An excellent guideline (not original by me, of course) is to present the music or the spoken word with the amount of inflection one would use to communicate it to a baby, one who doesn't yet know the vocabulary of the language being spoken. With such a delivery, some meaning will come across, whether it's a Bach recitative or something else.
(Yeah, once in college I did a public reading of Lewis Carroll's "Jabberwocky" along with two friends whose native languages were German and French. Stanza by stanza we rotated the languages, using the 'translations' in Douglas Hofstadter's book Goedel, Escher, Bach: An Eternal Golden Braid....)
Hugo Saldias wrote (April 5, 2003):
[To Bradley Lehman] Thanks for your wise words.
Now about Pablo Casals:
Those Brandenburg Concerti he recorded: Don't you think the tempo is a little fast in some? I like it; the more fast the more I like it, but...
Thanks and regards
Bradley Lehman wrote (April 4, 2003):
More Casals quotes
More Casals nuggets, from that same tribute LP:
Referring to a Bach performance where he's trying to coach a player to do better: "I hear the NOTES...but the notes have no interest, no life."
On Bach: "The purists are scandalized because I do that: [here he plays a Bach phrase with rhythmic flexibility and dynamic inflection, vivaciously, as demonstration]. Bach is the image of what I dream in music, and what I say in music. Bach is the most beautiful, the most everything, the profoundest of EVERY feeling. Bach, 'the professor' (snorts in derision)! I advise the young musicians not to fear Bach." (And note, Casals' habit for years was to get up and play Bach on the piano first thing every morning, as the best way to start the day.)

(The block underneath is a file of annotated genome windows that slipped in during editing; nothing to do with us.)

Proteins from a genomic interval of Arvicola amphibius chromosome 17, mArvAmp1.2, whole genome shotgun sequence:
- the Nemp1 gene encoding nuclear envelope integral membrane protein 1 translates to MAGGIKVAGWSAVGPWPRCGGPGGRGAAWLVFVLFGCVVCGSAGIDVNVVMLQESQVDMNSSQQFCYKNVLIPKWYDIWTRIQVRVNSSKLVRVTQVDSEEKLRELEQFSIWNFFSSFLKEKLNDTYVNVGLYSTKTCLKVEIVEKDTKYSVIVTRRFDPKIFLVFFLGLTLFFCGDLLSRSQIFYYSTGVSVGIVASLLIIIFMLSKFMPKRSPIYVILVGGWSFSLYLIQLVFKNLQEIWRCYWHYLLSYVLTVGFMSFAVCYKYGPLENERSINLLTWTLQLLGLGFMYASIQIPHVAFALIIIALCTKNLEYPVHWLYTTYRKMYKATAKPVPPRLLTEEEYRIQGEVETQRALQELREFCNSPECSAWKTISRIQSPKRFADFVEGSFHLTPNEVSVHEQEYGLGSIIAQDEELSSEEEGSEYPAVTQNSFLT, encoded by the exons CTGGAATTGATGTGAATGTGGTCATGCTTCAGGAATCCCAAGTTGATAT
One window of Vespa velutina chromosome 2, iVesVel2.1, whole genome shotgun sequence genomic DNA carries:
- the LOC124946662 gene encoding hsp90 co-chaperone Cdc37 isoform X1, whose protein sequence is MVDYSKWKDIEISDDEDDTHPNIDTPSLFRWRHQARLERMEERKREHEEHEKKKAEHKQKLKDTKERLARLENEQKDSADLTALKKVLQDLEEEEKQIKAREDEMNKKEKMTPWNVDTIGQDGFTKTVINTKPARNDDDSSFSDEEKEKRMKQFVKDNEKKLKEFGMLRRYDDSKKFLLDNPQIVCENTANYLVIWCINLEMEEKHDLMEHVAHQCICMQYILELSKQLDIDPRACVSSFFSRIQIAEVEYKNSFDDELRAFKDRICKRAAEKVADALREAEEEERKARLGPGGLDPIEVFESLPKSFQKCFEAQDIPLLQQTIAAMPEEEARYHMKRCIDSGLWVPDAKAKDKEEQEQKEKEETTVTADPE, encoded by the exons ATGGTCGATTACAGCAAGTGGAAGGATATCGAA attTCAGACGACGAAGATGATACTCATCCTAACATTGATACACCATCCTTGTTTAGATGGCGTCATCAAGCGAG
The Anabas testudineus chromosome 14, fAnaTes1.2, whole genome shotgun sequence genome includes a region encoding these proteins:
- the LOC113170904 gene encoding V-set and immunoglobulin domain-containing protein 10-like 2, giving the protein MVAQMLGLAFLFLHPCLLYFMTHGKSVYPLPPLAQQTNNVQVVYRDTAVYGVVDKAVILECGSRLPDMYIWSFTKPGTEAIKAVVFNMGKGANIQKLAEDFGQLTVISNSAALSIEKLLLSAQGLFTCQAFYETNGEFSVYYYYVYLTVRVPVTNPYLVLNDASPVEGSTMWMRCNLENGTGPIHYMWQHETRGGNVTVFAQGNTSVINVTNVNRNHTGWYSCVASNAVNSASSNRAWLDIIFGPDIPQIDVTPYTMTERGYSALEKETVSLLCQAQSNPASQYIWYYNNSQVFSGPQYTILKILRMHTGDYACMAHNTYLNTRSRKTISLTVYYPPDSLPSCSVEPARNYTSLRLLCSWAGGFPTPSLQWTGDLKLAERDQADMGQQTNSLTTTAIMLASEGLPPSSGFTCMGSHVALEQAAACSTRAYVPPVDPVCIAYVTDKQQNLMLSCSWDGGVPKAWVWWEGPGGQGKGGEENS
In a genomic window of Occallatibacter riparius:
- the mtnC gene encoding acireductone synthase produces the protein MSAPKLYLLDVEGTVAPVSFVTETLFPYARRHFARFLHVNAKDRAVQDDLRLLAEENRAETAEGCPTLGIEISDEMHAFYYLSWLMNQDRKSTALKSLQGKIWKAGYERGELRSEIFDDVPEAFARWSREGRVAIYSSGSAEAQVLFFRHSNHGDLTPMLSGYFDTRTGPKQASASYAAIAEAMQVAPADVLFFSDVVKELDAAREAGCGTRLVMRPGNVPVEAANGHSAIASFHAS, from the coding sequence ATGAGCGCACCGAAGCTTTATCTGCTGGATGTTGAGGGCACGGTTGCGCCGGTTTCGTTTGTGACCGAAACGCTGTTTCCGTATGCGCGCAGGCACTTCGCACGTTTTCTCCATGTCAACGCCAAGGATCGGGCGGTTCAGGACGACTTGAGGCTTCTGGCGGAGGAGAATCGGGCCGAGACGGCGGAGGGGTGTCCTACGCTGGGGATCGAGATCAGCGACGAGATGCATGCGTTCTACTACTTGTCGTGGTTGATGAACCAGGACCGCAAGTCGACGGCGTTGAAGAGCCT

On humanity and independence: "We should think that we are one of the leaves of a tree, and the tree is all humanity."
[Quoting those from memory; if not exact wording, at least close, and true as to his meaning. Maybe I'll check them out again sometime to be sure. Also, some of that tribute LP got recycled in Glenn Gould's later radio documentary about Casals...some of those same 'sound bites'.]
Bradley Lehman wrote (April 4, 2003):
Music as baby language
Incidentally, we use this all the time. When she's fussy, or when we just want a nice smile, we start singing the "Eensy weensy spider went up the waterspout" song to her. She immediately brightens, sometimes even laughs; and it always calms the crankiness, at least. That's true whether we use the 'correct' words or if we change them, or even use nonsense words, as long as we deliver it with the right lilt and tune and facial expressions. The important thing is that we're singing it to her and being thoroughly expressive with it. She is responding to the musical syntax, and the committed attention, rather than to the words of a vocabulary she doesn't know yet.
Today at lunchtime she was fussing again, and I ran to grab the Blockfloete. I'd never played it to her before, and I wanted to see what would happen (plus to quiet her!). I played this same song, with the customary lilt from singing it, and she cheered up immediately, just as if I'd been singing it. And she got the same message from the musical gestures, which was "cheer up, sweetheart!" She doesn't care about spiders and waterspouts.
She also calms down and listens when we put on classical CDs, and turns to look at the speakers. But, that never gets as immediate an effect as when we sing or play instruments directly to her. One of her favorite things is to be put belly-down on the closed harpsichord lid (with somebody steadying her, of course) while I play it...she feels the vibrations and hears the sounds, and gets a look of wonderment on her face. That doesn't happen with recordings.
Articles: The “Shortening of the Supporting Notes” in the Bc of Bach’s ‘Secco’ Recitatives [Thomas Braatz] | Playing Plain Recitative in Bach's Vocal Works [Bradley Lehman]
Discussions of Recitatives: Part 1 | Part 2 | Part 3 | Part 4 | Part 5 | Part 6 | Part 7 | Part 8 | Part 9 | Part 10 | Part 11 | Part 12 | Part 13 | Part 14 | Continuo in Bach’s Vocal Works: Part 1 | Part 2 | Part 3 | Part 4 | Part 5 | Part 6 | Part 7 | Part 8